Forum for Science, Industry and Business

Sponsored by:     3M 
Search our Site:

 

New array measures vibrations across skin may help engineers design tactile displays

14.06.2013
In the near future, a buzz in your belt or a pulse from your jacket may give you instructions on how to navigate your surroundings.

Think of it as tactile Morse code: vibrations from a wearable, GPS-linked device that tell you to turn right or left, or stop, depending on the pattern of pulses you feel. Such a device could free drivers from having to look at maps, and could also serve as a tactile guide for the visually and hearing impaired.

Lynette Jones, a senior research scientist in MIT's Department of Mechanical Engineering, designs wearable tactile displays. Through her work, she's observed that the skin is a sensitive — though largely untapped — medium for communication.

"If you compare the skin to the retina, you have about the same number of sensory receptors, you just have them over almost two square meters of space, unlike the eye where it's all concentrated in an extremely small area," Jones says. "The skin is generally as useful as a very acute area. It's just that you need to disperse the information that you're presenting."

Knowing just how to disperse tactile information across the skin is tricky. For instance, people may be much more sensitive to stimuli on areas like the hand, as opposed to the forearm, and may respond best to certain patterns of vibrations. Such information on skin responsiveness could help designers determine the best configuration of motors in a display, given where on the skin a device would be worn.

Now Jones has built an array that precisely tracks a motor's vibrations through skin in three dimensions. The array consists of eight miniature accelerometers and a single pancake motor — a type of vibrating motor used in cellphones. She used the array to measure motor vibrations in three locations: the palm of the hand, the forearm and the thigh. From her studies with eight healthy participants, Jones found that a motor's mechanical vibrations through skin drop off quickly in all three locations, within 8 millimeters from where the vibrations originated.

Jones also gauged participants' perception of vibrations, fitting them with a 3-by-3 array of pancake motors in these three locations on the body. While skin generally stopped vibrating 8 millimeters from the source, most people continued to perceive the vibrations as far away as 24 millimeters.

When participants were asked to identify specific locations of motors within the array, they were much more sensitive on the palm than on the forearm or thigh. But in all three locations, people were better at picking out vibrations in the four corners of the array, versus the inner motors, leading Jones to posit that perhaps people use the edges of their limbs to localize vibrations and other stimuli.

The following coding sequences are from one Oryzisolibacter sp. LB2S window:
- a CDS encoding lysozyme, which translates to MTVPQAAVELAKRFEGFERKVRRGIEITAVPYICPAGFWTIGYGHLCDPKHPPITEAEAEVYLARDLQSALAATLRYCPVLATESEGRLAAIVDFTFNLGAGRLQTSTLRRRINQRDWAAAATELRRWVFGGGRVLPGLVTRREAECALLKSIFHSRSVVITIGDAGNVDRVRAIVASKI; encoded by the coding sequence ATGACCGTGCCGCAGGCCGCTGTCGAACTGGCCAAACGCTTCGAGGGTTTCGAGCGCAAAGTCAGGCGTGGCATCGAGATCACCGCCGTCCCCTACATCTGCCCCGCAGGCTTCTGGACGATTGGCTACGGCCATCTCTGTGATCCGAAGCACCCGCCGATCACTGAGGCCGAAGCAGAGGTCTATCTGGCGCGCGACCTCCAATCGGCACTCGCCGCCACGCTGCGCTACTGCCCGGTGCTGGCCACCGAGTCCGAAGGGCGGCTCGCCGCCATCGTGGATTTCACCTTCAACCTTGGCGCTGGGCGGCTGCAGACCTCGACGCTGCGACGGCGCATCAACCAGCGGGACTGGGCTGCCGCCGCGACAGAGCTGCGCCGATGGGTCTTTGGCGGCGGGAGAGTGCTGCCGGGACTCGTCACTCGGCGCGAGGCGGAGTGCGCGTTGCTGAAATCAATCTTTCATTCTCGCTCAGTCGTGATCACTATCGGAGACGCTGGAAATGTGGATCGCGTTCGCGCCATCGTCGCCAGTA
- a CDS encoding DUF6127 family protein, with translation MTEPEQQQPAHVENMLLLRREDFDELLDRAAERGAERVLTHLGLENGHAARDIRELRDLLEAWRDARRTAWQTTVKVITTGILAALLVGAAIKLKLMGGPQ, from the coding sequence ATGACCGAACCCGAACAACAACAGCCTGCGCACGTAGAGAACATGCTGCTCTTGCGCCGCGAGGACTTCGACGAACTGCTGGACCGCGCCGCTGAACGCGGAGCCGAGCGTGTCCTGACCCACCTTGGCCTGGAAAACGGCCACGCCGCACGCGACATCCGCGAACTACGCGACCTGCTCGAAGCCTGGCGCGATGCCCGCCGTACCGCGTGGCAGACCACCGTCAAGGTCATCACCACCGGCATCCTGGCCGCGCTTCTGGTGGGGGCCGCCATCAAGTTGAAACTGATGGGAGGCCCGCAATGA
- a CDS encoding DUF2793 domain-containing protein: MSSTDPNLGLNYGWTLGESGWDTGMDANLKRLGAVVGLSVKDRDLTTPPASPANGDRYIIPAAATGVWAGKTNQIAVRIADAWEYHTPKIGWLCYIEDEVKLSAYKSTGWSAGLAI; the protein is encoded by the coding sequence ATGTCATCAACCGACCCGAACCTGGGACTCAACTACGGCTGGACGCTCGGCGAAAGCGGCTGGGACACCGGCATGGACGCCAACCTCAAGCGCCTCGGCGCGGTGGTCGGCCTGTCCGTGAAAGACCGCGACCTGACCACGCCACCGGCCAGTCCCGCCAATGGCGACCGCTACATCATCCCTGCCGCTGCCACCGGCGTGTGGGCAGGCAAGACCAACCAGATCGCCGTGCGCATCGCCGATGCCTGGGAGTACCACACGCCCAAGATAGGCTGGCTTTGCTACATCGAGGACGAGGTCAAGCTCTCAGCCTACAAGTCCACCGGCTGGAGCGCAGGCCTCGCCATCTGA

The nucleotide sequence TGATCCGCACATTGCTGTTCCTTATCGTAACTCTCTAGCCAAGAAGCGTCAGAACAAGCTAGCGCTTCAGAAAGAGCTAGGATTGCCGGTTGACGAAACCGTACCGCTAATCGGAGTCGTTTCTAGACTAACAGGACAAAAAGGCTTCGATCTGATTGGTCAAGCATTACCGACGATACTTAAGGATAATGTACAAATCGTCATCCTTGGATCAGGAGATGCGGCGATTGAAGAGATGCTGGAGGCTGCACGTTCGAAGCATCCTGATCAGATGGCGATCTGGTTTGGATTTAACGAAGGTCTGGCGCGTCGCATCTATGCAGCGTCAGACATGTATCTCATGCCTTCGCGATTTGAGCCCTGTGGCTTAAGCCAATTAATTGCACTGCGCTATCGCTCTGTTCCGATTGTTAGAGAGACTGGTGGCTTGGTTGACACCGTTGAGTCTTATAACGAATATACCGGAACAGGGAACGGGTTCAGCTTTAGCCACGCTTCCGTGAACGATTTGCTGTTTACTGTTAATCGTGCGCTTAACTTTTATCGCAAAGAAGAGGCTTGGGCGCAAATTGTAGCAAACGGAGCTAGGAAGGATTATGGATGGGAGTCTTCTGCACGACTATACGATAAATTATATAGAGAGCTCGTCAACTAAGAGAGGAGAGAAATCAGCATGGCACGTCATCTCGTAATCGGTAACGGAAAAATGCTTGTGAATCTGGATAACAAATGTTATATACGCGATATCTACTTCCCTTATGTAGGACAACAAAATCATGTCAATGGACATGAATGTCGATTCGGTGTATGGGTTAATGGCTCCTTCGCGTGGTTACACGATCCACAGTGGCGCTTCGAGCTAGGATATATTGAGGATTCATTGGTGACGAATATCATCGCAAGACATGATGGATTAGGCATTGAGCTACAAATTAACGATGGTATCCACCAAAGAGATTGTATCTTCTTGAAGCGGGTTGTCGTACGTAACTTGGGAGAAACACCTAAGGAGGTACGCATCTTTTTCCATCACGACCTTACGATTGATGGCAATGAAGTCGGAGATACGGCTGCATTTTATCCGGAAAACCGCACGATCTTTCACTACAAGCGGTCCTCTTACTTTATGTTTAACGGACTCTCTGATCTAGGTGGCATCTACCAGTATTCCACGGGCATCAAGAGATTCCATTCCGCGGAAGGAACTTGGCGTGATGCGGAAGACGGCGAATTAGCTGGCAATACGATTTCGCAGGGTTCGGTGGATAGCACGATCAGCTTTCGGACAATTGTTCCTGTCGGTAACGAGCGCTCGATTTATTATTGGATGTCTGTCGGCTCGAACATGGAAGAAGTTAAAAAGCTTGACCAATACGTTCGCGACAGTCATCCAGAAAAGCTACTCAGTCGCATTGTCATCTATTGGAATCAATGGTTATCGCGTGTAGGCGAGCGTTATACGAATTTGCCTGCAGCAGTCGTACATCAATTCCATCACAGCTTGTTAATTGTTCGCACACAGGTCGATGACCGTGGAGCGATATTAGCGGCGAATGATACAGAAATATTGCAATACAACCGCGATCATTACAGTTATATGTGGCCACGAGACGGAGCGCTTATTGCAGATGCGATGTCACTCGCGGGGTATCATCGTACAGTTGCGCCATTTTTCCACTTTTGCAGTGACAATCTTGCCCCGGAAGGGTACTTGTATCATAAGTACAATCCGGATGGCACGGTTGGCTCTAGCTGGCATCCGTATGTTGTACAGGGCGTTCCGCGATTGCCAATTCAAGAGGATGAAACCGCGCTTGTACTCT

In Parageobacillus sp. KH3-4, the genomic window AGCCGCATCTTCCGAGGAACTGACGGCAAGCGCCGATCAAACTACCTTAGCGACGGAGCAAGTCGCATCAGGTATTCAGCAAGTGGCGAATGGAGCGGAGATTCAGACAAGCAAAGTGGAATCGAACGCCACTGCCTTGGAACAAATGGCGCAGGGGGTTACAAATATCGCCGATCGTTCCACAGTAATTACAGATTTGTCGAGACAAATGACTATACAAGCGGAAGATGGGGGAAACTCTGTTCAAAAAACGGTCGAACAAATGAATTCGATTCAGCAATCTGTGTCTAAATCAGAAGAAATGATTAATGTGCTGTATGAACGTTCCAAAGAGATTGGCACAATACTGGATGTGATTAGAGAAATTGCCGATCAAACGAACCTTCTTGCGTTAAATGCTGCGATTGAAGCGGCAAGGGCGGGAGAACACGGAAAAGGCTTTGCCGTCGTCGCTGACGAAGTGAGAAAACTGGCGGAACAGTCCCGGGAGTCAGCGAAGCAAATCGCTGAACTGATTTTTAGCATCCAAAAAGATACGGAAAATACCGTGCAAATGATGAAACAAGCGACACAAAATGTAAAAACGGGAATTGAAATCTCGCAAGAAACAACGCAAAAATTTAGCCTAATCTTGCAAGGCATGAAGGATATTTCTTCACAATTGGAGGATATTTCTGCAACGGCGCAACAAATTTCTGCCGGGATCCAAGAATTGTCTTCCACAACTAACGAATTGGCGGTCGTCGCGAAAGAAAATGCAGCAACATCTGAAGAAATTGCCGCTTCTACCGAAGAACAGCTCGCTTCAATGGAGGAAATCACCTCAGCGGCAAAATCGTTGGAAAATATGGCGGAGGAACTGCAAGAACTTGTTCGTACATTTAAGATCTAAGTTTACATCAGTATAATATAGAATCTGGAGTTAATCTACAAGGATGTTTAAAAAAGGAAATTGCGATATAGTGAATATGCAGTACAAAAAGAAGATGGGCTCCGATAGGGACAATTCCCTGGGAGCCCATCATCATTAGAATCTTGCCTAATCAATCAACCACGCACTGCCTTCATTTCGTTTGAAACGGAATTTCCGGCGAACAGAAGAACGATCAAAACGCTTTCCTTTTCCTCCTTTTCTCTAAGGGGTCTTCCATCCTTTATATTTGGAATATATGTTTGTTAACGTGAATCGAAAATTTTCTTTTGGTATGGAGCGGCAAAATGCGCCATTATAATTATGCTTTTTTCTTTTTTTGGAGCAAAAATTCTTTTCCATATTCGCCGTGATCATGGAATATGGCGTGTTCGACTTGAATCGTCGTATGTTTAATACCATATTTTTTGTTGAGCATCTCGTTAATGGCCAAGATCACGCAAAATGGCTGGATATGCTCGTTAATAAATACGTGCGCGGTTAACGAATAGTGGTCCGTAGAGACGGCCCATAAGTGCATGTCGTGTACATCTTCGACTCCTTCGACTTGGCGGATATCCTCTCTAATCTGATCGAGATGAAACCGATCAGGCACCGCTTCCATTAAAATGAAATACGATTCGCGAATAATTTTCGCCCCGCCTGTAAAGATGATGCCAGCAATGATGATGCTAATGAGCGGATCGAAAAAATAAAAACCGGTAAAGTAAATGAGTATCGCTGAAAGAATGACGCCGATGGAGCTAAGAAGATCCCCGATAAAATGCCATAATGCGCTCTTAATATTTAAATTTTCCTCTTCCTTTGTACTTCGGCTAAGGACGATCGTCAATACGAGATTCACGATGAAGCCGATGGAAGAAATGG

"For a lot of sensory modalities, you have to work out what it is people can process, as one of the dictates for how you design," says Jones, whose results will appear in the journal IEEE Transactions on Haptics. "There's no point in making things much more compact, which may be a desirable feature from an engineering point of view, but from a human-use point of view, doesn't make a difference."

Mapping good vibrations

In addition to measuring skin's sensitivity to vibrations, Jones and co-author Katherine Sofia '12 found that skin has a strong effect on motor vibrations. The researchers compared a pancake motor's frequency of vibrations when mounted on a rigid structure or on more compliant skin. They found that in general, skin reduced a motor's vibrations by 28 percent, with the forearm and thigh having a slightly stronger dampening effect than the palm of the hand.

The skin's damping of motor vibrations is significant, Jones says, if engineers plan to build tactile displays that incorporate different frequencies of vibrations. For instance, the difference between two motors — one slightly faster than the other — may be indistinguishable in certain parts of the skin. Likewise, two motors spaced a certain distance apart may be differentiable in one area but not another.

"Should I have eight motors, or is four enough that 90 percent of the time, I'll know that when this one's on, it's this one and not that one?" Jones says. "We're answering those sorts of questions in the context of what information you want to present using a device."

Creating a buzz

Jones sees promising applications for wearable tactile displays. In addition to helping drivers navigate, she says tactile stimuli may direct firefighters through burning buildings, or emergency workers through disaster sites. In more mundane scenarios, she says tactile displays may help joggers traverse an unfamiliar city, taking directions from a buzzing wristband, instead of having to look at a smartphone.